Here’s the “before” photo.  Don’t Anne and Kent look soooo Canadian?

Then we drove to the Capital.  It was a long drive, long enough for Nate to take a siesta to digest his lunch.  Nate’s been on a “I don’t need no stinkin’ nap” kick at home lately so I was relieved.  Still clutching his American flag, I was optimistic that Nate would take his normal 2 to 2 1/2 hour nap, which would allow for a drama-free welcome of our dear friends to our great country.  I left the flag in the car and plunked him into our Ergo baby carrier.  Off to the courthouse we went.

I take my citizenship to this country very much for granted.  It’s a given.  I didn’t have to work for it at all.  But Anne and Kent did.  They came to the swearing in armed with a briefcase filled with papers plus a three-inch binder packed with stuff.  I thought they were overdoing it a bit — but every single person in that room had done the same thing.  Seems this process is a bit bureaucratic….  Anyhow, because I take it for granted, I was excited to watch 64 people become newly minted citizens of the US of A.  The room was filled with people from every culture and every country imaginable.  And there were lots of little ones, too.  If you become naturalized before your children turn 18, they, too, become American citizens.  So it was pretty neat to see entire families go through this ceremony together.

Whereas Anne and Kent had briefcases and binders, I had baby paraphernalia.  An umbrella stroller, a diaper bag, Nate strapped to my chest in an Ergo carrier, plus our three coats.  Since I had Nate with me, the four of us got to go through an expedited security lane.  Nate and I whizzed through.  I looked back and saw Uncle Kent madly whacking the stroller in an attempt to fold it.   Once we made it through security, we were ushered into a courtroom, where I figured the ceremony was going to take place.  The room was packed and Nate was still blissfully asleep.  We sat and waited and waited in that room for a good, long time.  Then, some official looking person came in and said that we could all go in the other courtroom where the ceremony was to take place.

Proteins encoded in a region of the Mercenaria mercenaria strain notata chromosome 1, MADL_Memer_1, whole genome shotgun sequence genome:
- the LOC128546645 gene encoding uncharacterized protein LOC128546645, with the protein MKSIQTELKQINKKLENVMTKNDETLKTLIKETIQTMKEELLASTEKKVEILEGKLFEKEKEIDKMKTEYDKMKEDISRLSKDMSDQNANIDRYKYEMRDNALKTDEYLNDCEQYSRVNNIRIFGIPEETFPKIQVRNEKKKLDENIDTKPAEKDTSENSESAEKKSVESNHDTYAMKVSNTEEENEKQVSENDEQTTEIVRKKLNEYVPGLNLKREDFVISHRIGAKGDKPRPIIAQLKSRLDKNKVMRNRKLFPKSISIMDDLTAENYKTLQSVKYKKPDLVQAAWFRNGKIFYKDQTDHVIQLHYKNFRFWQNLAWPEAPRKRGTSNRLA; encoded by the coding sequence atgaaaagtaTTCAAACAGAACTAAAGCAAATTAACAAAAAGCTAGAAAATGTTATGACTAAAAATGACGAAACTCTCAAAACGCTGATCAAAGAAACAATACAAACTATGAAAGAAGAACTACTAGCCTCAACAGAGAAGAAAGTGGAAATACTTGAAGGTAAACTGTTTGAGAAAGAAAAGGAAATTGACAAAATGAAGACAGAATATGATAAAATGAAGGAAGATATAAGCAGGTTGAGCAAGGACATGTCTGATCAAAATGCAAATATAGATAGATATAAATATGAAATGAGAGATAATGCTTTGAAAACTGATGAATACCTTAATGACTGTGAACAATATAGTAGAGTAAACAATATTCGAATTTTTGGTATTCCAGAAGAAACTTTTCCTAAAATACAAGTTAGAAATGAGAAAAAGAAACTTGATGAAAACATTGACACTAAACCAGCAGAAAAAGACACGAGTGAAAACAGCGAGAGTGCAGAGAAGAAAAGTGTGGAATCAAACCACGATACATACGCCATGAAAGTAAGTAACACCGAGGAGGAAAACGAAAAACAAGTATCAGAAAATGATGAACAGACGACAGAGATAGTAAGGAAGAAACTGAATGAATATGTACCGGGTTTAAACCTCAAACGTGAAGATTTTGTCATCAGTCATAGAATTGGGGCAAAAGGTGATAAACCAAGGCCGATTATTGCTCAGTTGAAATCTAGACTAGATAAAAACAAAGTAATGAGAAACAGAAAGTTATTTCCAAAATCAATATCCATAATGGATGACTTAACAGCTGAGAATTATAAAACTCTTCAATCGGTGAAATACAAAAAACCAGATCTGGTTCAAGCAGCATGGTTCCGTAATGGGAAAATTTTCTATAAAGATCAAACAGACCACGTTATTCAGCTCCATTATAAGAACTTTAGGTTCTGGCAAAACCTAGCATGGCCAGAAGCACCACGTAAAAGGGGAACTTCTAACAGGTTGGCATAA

In the hustle and bustle of getting out of the holding room and moving into the ceremony room, we were separated.  Anne and Kent were seated inside of the courtroom, near the area where witnesses would take the stand.  Nate and I got a seat right by the door.  I had the stroller and all of our coats.  Anne?  She had my diaper bag.

Then they got right down to business.  A guy got up and explained what was going to happen and how it all worked.  First, you get called up to hand in your green card and this piece of paper that showed you were supposed to be there.  Then you were to take two books plus a printout of the Pledge of Allegiance.  Then this lady sat in the middle of the room and would whack a stamp, ever so slowly and perfectly, on each of the 64 naturalization certificates.  Then someone from the Department of State would come in and explained how you apply for a passport.  Then two women from the Registrar’s office came in and would register everyone to vote (because that’s a right we citizens have!).  Then a judge would come in, swear everyone in, most likely deem today a special event so we could take photographs (he did), swear everyone in, recite the Pledge of Allegiance, and then everyone would graduate into citizenship.